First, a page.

Struggling Experiences At Hospitals

hospital white room interior

Photograph by Martha Dominguez de Gouveia on Unsplash

My father's health deteriorated in the last week of November. My last day at job was November 30th. On 3rd December I booked a flight for the next day to be with him and be of help. He's never informed me much about what's up with his health, never acquainted me on which medicines he took and for what. I also never asked. His standard answer to how he's doing would be and still is

First class, all well, perfect.

So when he asked me to come, I knew it was a big deal. I was scared, booked flights the next moment and flew to him.

During these 20 days, we visited three doctors and three hospitals. The Alchemist Panchkula and Apollo Excelcare Hospital in Guwahati were the main ones. We got admitted to the former for 3 days. We felt clueless at times and helpless at others. These are the recollections of some of those times.

Alchemist Hospital, Panchkula đź”—

We could afford a single bed easily for a couple of days, so we did. We thought that we'd be taken care of properly, after all, we were paying the equivalent of a 4-star hotel stay for a couple of days. But

  • I had to constantly ask nurses to come to administer insulin and give medicines, which they surprisingly forgot often.

  • There was zero sync between different departments of the hospital. Meals were served with no intimation to the nursing staff, refilling water in a small jug—which lasted 30 minutes max—needed constant beckoning and summoning and multiple times. It'd take anywhere between half an hour and one for them to act on it. We were informed of when to take insulin shots. But I fear to think of someone who might not follow instructions properly, or fail to remember for whatever reasons. They'd easily skip calling out for insulin after they had their meals delivered and before eating.

  • On discharge, when a nurse came to tell us about the last prescription the doctor gave, she was unable to clarify doubts. We had to repeatedly ask her. Finally, the head nurse clarified them.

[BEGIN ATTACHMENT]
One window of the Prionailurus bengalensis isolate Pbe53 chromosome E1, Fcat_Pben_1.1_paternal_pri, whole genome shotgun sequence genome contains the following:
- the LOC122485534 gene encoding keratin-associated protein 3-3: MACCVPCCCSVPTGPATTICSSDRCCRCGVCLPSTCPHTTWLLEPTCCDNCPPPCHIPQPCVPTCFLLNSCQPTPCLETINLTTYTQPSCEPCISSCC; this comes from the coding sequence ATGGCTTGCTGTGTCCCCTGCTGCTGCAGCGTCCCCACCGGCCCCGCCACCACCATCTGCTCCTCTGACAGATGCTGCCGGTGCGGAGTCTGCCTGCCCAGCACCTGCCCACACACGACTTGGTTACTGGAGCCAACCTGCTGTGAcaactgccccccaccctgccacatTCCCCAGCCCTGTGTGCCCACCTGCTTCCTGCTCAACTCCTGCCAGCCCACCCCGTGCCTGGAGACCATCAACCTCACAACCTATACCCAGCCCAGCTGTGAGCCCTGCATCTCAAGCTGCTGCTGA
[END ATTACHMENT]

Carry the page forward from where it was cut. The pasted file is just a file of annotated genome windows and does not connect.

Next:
• This was the first time Appa had to take insulin. We later found out we did not know what to do when sugar levels were right but close to the lower threshold – do we take the insulin shot or not? We were never told.

  • The insulin injection pen that the head nurse gave us, we later found out at 10 pm in the night – when we were supposed to take it, didn't have the needles along with it. Sugar fluctuated drastically. It had touched 400 a couple of days back. It was scary to sleep off without taking the shot.

  • I don't know why generally doctors fail to tell exactly what they have diagnosed. We knew that we had to take insulin, but none of the two doctors we consulted over the last 10 days, cared to explain why taking insulin for long is a bad thing for the body, and what we could do to completely rid of it as soon as possible.

Apollo Excelcare Hospital, Guwahati. đź”—

  • Although the doctor at Guwahati sought history patiently and took time, which was a very calming thing to watch, he completely failed to say that a strict diet is necessary to lower potassium and creatinine levels.

  • We were the first ones to reach the hospital at 7:45 am. No one tended to the 6 reception counters. We waited for receptionists to come, filled the form, and after unnecessarily waiting for half an hour, gave our first sample at 8:30 am ( why even a 30 minutes wait for just collecting samples when no one else was there? ). After giving second sample at 11 am after breakfast, we were told that we'll be messaged when reports came. We were not, so we finally reached at 2:30 pm.

  • On asking at the reception, we were first told that the reports had still not come. On showing anger, when they checked again, the reports had come a long time ago. We then waited for an hour and a half, which made sense because the doctor checked every patient very…patiently, but we had one of his first appointments of the day. No queue system whatsoever. We got out of the doctor's office at 5, then waited another 10 minutes for the dietician, for which, I repeat, we had to ask for ourselves, then another 20 minutes for her to make a diet chart.

  • A billing mistake at the hospital pharmacy took them 25 minutes to give us 3 medicines. We finally started at 6:10 pm and reached Shillong at 10 pm.

  • We had a hotel to go to until reports came. I shiver to think what happens to a person who comes from far off to get checked, on a bus, with no possibilities of stay except to sit on the uncomfortable waiting chairs, sleeping there without blankets, in peak winters?

Can't do anything about it, but it's gut-wrenching to see that hospitals are one of the pioneering institutes of sucking time, resource and wealth, often with staff lacking empathy - the only thing that can help people feel better in the difficult health conditions they seek to get cured from.